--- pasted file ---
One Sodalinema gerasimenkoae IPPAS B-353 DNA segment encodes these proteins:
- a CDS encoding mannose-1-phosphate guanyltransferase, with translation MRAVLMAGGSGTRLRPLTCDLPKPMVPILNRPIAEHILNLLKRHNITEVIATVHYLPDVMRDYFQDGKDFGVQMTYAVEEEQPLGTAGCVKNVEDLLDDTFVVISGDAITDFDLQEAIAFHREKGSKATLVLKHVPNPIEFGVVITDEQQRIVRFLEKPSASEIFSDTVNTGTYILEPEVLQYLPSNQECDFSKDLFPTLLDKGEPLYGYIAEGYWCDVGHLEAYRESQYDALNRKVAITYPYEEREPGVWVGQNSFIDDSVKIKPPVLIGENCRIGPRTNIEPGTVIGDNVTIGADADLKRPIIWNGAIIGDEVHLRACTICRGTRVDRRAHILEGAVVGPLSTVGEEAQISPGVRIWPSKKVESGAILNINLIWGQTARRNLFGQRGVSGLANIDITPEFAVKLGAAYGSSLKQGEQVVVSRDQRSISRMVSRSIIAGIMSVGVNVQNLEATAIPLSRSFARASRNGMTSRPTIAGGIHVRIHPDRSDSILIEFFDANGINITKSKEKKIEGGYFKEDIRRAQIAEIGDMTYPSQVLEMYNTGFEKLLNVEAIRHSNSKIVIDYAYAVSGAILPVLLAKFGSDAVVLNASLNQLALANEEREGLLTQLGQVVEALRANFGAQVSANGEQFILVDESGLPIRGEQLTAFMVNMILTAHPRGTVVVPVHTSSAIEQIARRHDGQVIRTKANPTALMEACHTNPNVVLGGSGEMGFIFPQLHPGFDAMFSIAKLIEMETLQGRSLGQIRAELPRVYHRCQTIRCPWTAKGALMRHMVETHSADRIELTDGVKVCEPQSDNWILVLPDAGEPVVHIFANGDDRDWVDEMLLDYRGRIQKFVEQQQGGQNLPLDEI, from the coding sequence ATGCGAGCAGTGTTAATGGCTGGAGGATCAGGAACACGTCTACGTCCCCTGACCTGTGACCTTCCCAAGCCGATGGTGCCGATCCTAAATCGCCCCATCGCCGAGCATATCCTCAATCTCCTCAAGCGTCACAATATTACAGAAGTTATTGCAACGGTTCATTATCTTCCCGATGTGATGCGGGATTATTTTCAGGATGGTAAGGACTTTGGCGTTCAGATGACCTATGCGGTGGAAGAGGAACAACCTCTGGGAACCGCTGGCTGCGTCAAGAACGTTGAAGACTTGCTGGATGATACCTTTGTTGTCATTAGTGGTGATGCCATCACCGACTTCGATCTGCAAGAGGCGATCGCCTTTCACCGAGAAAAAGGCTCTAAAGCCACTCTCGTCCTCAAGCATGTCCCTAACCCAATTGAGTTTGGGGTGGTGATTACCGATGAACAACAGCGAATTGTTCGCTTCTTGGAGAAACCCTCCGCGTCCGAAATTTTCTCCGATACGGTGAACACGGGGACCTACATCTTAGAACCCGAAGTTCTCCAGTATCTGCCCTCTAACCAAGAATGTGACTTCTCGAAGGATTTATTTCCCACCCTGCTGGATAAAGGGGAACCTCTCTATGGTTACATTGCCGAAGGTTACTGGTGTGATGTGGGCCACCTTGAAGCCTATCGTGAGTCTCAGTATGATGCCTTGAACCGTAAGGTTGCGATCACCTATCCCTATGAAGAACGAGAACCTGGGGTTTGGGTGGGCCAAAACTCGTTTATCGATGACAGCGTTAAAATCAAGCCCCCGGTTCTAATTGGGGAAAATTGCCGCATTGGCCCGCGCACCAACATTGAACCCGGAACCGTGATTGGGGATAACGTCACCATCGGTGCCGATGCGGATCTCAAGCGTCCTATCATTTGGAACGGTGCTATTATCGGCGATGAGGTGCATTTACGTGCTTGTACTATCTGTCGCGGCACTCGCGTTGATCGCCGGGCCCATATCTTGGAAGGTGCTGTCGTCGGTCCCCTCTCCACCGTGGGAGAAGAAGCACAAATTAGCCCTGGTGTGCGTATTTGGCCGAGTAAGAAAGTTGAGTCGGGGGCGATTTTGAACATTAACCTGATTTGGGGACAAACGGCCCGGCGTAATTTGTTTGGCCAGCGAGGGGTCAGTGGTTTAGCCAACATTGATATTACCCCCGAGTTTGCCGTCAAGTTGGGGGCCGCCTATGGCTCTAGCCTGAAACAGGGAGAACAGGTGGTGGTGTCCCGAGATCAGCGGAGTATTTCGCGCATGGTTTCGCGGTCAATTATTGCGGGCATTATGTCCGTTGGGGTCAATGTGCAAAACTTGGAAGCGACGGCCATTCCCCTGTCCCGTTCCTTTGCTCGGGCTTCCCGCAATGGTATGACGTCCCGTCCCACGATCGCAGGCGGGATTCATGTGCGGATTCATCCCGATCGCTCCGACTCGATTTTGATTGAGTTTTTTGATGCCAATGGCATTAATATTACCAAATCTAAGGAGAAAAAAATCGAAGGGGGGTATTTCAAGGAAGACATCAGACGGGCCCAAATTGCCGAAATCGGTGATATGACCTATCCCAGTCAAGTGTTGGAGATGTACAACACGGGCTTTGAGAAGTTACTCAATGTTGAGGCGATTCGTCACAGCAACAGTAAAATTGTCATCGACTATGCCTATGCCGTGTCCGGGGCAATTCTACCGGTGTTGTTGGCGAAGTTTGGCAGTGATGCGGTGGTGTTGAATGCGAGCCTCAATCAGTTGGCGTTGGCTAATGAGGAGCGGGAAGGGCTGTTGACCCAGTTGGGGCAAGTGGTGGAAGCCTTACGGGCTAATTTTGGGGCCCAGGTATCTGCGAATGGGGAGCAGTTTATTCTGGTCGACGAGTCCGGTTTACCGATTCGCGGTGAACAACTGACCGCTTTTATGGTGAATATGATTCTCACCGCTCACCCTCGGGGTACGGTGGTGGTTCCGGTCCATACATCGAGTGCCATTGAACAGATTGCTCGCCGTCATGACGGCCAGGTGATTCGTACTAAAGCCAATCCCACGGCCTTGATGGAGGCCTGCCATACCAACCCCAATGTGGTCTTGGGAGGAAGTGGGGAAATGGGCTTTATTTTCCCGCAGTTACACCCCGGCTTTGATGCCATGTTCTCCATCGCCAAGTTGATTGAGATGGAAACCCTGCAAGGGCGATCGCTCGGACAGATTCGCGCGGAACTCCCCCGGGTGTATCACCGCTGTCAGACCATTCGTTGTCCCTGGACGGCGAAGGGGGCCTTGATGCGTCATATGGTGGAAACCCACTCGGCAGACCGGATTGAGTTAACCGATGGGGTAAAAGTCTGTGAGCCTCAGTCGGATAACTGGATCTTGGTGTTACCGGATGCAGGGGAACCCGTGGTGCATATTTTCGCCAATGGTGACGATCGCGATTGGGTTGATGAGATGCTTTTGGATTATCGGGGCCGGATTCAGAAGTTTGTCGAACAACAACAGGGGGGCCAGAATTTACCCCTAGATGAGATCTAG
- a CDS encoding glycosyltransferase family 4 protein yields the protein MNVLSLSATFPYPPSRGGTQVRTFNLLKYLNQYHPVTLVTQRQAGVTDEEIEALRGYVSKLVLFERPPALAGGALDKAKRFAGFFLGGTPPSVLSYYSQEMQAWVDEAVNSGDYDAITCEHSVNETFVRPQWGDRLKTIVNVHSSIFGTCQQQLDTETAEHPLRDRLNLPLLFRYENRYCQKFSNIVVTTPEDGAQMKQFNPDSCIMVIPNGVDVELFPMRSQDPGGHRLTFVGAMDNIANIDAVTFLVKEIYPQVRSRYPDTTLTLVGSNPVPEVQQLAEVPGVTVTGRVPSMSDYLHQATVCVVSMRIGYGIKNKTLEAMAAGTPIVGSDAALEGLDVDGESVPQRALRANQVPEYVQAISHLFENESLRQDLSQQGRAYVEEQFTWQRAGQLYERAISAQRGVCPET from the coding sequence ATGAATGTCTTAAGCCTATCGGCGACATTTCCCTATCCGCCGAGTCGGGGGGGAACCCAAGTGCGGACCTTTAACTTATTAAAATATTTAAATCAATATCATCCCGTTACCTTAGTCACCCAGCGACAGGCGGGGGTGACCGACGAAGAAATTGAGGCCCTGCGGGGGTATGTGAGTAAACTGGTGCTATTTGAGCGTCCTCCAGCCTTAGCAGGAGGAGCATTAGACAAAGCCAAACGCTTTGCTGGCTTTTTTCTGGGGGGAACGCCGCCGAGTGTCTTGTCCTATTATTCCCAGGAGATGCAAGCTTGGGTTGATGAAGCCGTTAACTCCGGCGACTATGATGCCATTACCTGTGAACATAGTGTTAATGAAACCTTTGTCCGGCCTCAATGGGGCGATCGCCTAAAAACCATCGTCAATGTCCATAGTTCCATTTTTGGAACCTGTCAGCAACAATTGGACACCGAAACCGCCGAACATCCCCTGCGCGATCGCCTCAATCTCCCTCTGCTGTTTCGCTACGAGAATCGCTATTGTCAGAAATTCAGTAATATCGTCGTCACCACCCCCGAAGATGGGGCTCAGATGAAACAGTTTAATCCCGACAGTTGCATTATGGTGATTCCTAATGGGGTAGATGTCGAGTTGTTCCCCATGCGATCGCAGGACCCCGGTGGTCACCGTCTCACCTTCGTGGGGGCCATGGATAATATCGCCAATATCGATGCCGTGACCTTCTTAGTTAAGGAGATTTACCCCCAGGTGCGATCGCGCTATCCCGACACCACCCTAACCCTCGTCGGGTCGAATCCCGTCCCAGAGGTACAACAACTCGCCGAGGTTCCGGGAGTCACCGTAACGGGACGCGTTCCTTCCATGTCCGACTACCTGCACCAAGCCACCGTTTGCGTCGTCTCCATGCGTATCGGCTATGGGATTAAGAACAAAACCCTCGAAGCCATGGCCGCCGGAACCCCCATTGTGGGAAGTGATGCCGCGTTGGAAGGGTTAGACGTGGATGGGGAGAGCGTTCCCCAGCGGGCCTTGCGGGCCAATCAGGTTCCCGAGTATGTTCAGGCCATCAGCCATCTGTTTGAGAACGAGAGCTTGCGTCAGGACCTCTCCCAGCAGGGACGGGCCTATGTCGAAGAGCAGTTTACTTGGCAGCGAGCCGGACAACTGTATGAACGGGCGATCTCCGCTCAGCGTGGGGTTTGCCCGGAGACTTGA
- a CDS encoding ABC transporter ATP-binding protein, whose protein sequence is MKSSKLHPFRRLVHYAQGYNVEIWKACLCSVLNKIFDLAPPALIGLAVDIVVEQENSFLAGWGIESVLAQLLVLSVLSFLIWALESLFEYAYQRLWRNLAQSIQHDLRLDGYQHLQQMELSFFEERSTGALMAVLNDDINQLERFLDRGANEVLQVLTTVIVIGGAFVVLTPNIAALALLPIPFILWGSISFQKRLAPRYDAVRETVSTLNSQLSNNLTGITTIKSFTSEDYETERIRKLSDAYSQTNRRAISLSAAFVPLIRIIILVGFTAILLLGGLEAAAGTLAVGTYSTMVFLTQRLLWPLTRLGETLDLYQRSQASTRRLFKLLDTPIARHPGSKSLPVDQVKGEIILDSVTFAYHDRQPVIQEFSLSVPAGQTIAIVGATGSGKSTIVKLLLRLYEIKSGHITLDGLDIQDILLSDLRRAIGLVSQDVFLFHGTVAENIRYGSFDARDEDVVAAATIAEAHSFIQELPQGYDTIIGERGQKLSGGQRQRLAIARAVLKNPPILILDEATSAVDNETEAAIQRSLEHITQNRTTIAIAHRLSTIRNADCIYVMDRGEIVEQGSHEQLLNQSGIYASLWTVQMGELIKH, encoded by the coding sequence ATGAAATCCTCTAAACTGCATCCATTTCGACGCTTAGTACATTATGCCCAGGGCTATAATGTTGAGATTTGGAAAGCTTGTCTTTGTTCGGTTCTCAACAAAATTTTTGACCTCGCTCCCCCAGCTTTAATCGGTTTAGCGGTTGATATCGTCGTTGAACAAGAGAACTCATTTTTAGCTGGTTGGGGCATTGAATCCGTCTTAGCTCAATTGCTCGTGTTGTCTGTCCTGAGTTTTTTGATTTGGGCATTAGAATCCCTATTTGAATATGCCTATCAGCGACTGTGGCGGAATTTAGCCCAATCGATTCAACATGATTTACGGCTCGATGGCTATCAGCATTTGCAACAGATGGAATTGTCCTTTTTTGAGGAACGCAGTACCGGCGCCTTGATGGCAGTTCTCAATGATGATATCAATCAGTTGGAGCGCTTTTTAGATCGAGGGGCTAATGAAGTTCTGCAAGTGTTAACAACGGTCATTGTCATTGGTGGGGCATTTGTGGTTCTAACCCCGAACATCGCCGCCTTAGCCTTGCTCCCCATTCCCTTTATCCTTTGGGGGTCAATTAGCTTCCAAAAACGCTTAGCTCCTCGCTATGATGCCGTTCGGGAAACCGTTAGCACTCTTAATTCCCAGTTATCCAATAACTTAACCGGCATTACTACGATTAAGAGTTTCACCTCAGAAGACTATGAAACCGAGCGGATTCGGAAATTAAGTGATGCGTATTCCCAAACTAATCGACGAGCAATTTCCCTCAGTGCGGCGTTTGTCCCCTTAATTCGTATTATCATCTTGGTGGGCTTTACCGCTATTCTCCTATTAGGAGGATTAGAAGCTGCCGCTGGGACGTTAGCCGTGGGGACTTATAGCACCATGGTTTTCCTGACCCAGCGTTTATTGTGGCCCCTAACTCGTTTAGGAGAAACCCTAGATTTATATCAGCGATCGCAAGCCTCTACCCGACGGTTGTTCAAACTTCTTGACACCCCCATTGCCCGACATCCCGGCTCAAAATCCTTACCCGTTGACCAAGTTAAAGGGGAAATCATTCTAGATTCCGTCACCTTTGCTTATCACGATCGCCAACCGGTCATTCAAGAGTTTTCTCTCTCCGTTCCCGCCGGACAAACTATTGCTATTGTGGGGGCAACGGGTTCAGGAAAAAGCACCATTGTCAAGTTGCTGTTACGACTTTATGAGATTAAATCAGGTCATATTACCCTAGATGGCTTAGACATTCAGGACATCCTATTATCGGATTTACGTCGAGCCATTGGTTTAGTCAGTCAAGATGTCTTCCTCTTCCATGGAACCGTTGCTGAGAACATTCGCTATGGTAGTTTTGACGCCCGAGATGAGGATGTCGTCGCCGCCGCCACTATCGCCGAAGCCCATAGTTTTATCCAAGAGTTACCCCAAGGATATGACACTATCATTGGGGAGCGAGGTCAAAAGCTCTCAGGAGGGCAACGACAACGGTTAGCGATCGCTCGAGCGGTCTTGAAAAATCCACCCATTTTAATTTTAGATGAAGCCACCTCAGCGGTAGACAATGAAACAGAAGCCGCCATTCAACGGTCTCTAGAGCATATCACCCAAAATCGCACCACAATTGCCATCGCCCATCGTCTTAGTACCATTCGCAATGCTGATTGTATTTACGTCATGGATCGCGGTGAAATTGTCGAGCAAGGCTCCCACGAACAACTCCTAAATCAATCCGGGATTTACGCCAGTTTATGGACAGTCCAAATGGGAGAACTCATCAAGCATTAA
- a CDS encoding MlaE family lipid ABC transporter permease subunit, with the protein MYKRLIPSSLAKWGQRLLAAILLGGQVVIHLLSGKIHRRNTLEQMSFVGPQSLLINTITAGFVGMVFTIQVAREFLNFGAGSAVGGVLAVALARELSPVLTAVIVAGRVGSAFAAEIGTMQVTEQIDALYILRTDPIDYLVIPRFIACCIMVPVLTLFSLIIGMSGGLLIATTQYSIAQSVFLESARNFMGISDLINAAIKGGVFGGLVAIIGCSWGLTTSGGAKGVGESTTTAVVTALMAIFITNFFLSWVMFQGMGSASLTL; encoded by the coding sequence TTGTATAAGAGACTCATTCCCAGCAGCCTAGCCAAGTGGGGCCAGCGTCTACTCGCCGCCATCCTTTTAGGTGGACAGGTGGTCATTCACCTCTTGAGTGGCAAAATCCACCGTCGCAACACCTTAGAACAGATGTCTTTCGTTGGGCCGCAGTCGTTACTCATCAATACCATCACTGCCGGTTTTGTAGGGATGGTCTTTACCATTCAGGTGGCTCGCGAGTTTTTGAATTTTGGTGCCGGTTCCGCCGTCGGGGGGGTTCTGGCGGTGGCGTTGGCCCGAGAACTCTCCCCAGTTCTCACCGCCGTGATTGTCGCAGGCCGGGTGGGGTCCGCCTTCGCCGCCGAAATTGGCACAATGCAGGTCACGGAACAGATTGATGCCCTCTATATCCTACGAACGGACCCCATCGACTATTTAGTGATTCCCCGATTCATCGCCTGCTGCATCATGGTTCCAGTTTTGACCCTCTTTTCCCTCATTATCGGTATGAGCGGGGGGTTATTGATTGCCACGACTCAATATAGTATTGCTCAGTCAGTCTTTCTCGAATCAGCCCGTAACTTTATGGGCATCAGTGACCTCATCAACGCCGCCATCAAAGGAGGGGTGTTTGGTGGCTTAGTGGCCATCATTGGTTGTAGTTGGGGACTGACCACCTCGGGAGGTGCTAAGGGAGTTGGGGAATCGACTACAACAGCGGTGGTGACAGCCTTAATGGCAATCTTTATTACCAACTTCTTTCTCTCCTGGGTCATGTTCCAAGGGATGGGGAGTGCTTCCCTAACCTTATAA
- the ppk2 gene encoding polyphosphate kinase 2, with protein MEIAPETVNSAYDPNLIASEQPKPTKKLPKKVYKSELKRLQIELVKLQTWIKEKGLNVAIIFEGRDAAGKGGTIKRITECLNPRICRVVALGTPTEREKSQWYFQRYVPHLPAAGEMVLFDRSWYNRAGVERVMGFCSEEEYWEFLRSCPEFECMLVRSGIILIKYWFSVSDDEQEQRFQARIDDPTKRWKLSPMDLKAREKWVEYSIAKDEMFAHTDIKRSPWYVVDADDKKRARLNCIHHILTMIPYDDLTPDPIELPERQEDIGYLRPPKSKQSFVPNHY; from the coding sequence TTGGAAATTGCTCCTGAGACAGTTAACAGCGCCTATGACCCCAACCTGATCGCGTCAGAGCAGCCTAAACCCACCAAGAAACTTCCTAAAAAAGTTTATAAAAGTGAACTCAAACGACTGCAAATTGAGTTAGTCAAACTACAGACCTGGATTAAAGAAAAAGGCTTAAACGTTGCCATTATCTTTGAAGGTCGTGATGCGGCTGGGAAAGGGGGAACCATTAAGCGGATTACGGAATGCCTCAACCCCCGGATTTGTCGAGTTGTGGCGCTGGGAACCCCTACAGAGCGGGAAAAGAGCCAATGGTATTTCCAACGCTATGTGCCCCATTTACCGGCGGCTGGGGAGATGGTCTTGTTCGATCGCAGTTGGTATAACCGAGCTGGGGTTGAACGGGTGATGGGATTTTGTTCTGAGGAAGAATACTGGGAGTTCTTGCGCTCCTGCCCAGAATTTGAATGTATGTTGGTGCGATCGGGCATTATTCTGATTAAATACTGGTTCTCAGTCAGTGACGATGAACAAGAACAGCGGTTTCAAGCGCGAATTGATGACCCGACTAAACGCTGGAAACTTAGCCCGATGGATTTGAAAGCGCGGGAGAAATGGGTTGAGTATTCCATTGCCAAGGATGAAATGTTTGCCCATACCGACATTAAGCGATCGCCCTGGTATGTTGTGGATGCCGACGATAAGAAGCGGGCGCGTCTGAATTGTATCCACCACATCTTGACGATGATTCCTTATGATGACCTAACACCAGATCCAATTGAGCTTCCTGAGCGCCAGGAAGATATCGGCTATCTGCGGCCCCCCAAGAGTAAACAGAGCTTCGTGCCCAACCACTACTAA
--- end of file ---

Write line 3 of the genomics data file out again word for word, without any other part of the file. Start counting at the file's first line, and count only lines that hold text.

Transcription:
- a CDS encoding glycosyltransferase family 4 protein yields the protein MNVLSLSATFPYPPSRGGTQVRTFNLLKYLNQYHPVTLVTQRQAGVTDEEIEALRGYVSKLVLFERPPALAGGALDKAKRFAGFFLGGTPPSVLSYYSQEMQAWVDEAVNSGDYDAITCEHSVNETFVRPQWGDRLKTIVNVHSSIFGTCQQQLDTETAEHPLRDRLNLPLLFRYENRYCQKFSNIVVTTPEDGAQMKQFNPDSCIMVIPNGVDVELFPMRSQDPGGHRLTFVGAMDNIANIDAVTFLVKEIYPQVRSRYPDTTLTLVGSNPVPEVQQLAEVPGVTVTGRVPSMSDYLHQATVCVVSMRIGYGIKNKTLEAMAAGTPIVGSDAALEGLDVDGESVPQRALRANQVPEYVQAISHLFENESLRQDLSQQGRAYVEEQFTWQRAGQLYERAISAQRGVCPET from the coding sequence ATGAATGTCTTAAGCCTATCGGCGACATTTCCCTATCCGCCGAGTCGGGGGGGAACCCAAGTGCGGACCTTTAACTTATTAAAATATTTAAATCAATATCATCCCGTTACCTTAGTCACCCAGCGACAGGCGGGGGTGACCGACGAAGAAATTGAGGCCCTGCGGGGGTATGTGAGTAAACTGGTGCTATTTGAGCGTCCTCCAGCCTTAGCAGGAGGAGCATTAGACAAAGCCAAACGCTTTGCTGGCTTTTTTCTGGGGGGAACGCCGCCGAGTGTCTTGTCCTATTATTCCCAGGAGATGCAAGCTTGGGTTGATGAAGCCGTTAACTCCGGCGACTATGATGCCATTACCTGTGAACATAGTGTTAATGAAACCTTTGTCCGGCCTCAATGGGGCGATCGCCTAAAAACCATCGTCAATGTCCATAGTTCCATTTTTGGAACCTGTCAGCAACAATTGGACACCGAAACCGCCGAACATCCCCTGCGCGATCGCCTCAATCTCCCTCTGCTGTTTCGCTACGAGAATCGCTATTGTCAGAAATTCAGTAATATCGTCGTCACCACCCCCGAAGATGGGGCTCAGATGAAACAGTTTAATCCCGACAGTTGCATTATGGTGATTCCTAATGGGGTAGATGTCGAGTTGTTCCCCATGCGATCGCAGGACCCCGGTGGTCACCGTCTCACCTTCGTGGGGGCCATGGATAATATCGCCAATATCGATGCCGTGACCTTCTTAGTTAAGGAGATTTACCCCCAGGTGCGATCGCGCTATCCCGACACCACCCTAACCCTCGTCGGGTCGAATCCCGTCCCAGAGGTACAACAACTCGCCGAGGTTCCGGGAGTCACCGTAACGGGACGCGTTCCTTCCATGTCCGACTACCTGCACCAAGCCACCGTTTGCGTCGTCTCCATGCGTATCGGCTATGGGATTAAGAACAAAACCCTCGAAGCCATGGCCGCCGGAACCCCCATTGTGGGAAGTGATGCCGCGTTGGAAGGGTTAGACGTGGATGGGGAGAGCGTTCCCCAGCGGGCCTTGCGGGCCAATCAGGTTCCCGAGTATGTTCAGGCCATCAGCCATCTGTTTGAGAACGAGAGCTTGCGTCAGGACCTCTCCCAGCAGGGACGGGCCTATGTCGAAGAGCAGTTTACTTGGCAGCGAGCCGGACAACTGTATGAACGGGCGATCTCCGCTCAGCGTGGGGTTTGCCCGGAGACTTGA